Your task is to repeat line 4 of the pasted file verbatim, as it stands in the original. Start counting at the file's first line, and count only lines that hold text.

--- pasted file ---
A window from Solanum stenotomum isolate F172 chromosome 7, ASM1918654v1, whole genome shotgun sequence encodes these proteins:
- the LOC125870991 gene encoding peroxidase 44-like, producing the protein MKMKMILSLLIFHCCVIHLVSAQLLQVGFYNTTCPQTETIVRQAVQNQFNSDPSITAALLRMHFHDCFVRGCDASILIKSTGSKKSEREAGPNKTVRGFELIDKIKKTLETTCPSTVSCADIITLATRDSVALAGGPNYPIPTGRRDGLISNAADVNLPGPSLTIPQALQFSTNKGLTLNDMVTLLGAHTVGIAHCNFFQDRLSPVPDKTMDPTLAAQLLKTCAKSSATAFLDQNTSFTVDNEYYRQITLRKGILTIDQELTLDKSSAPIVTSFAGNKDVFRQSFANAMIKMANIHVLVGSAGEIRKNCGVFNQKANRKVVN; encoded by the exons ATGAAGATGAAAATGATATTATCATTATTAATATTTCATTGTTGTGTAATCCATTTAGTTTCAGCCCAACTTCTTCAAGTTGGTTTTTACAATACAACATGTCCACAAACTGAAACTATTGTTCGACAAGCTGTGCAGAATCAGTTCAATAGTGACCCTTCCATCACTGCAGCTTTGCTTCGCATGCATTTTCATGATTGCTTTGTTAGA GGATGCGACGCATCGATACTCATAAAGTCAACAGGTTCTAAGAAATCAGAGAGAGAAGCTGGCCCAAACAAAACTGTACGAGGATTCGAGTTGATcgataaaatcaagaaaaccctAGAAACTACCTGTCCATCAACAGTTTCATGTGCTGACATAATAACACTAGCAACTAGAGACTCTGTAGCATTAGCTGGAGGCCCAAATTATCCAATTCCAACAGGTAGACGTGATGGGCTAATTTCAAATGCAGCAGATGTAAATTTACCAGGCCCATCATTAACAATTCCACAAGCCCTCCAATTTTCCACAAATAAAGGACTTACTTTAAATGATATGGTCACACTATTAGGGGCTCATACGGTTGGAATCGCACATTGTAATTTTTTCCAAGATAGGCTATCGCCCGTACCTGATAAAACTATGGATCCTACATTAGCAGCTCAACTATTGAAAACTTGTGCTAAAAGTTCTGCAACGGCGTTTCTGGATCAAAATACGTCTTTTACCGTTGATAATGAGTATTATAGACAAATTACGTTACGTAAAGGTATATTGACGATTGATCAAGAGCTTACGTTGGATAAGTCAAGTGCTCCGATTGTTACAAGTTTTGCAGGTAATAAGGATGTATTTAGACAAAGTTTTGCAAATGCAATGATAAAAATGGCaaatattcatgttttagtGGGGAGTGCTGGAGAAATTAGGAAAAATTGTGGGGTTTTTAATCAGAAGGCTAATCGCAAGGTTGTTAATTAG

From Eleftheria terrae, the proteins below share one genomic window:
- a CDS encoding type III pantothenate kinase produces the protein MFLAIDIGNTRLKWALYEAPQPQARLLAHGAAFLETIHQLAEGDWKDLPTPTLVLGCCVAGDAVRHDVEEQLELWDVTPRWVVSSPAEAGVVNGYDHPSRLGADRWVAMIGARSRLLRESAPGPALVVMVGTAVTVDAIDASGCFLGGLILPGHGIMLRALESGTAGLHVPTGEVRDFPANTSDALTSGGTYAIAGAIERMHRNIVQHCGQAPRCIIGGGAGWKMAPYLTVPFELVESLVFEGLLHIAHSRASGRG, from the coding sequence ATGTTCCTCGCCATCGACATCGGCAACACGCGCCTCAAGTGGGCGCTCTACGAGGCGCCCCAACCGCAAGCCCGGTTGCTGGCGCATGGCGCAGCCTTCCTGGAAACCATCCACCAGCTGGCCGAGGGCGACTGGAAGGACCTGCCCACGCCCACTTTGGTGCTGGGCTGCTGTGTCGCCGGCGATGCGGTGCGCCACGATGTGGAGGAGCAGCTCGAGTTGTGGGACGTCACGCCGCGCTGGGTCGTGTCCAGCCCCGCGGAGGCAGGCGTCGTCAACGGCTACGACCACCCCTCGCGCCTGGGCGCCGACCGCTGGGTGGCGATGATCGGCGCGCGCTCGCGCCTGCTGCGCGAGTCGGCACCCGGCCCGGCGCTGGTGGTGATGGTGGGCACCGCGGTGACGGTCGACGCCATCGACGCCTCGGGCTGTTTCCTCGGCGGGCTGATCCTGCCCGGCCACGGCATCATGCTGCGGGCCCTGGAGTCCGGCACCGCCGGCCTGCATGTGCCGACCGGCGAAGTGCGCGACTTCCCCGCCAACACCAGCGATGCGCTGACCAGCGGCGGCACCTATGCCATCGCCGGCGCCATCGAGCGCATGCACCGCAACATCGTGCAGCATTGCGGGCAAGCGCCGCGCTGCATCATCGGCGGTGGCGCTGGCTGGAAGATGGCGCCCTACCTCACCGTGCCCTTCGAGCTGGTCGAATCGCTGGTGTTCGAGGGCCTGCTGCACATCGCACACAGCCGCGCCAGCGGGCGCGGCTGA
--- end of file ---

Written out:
- a CDS encoding type III pantothenate kinase produces the protein MFLAIDIGNTRLKWALYEAPQPQARLLAHGAAFLETIHQLAEGDWKDLPTPTLVLGCCVAGDAVRHDVEEQLELWDVTPRWVVSSPAEAGVVNGYDHPSRLGADRWVAMIGARSRLLRESAPGPALVVMVGTAVTVDAIDASGCFLGGLILPGHGIMLRALESGTAGLHVPTGEVRDFPANTSDALTSGGTYAIAGAIERMHRNIVQHCGQAPRCIIGGGAGWKMAPYLTVPFELVESLVFEGLLHIAHSRASGRG, from the coding sequence ATGTTCCTCGCCATCGACATCGGCAACACGCGCCTCAAGTGGGCGCTCTACGAGGCGCCCCAACCGCAAGCCCGGTTGCTGGCGCATGGCGCAGCCTTCCTGGAAACCATCCACCAGCTGGCCGAGGGCGACTGGAAGGACCTGCCCACGCCCACTTTGGTGCTGGGCTGCTGTGTCGCCGGCGATGCGGTGCGCCACGATGTGGAGGAGCAGCTCGAGTTGTGGGACGTCACGCCGCGCTGGGTCGTGTCCAGCCCCGCGGAGGCAGGCGTCGTCAACGGCTACGACCACCCCTCGCGCCTGGGCGCCGACCGCTGGGTGGCGATGATCGGCGCGCGCTCGCGCCTGCTGCGCGAGTCGGCACCCGGCCCGGCGCTGGTGGTGATGGTGGGCACCGCGGTGACGGTCGACGCCATCGACGCCTCGGGCTGTTTCCTCGGCGGGCTGATCCTGCCCGGCCACGGCATCATGCTGCGGGCCCTGGAGTCCGGCACCGCCGGCCTGCATGTGCCGACCGGCGAAGTGCGCGACTTCCCCGCCAACACCAGCGATGCGCTGACCAGCGGCGGCACCTATGCCATCGCCGGCGCCATCGAGCGCATGCACCGCAACATCGTGCAGCATTGCGGGCAAGCGCCGCGCTGCATCATCGGCGGTGGCGCTGGCTGGAAGATGGCGCCCTACCTCACCGTGCCCTTCGAGCTGGTCGAATCGCTGGTGTTCGAGGGCCTGCTGCACATCGCACACAGCCGCGCCAGCGGGCGCGGCTGA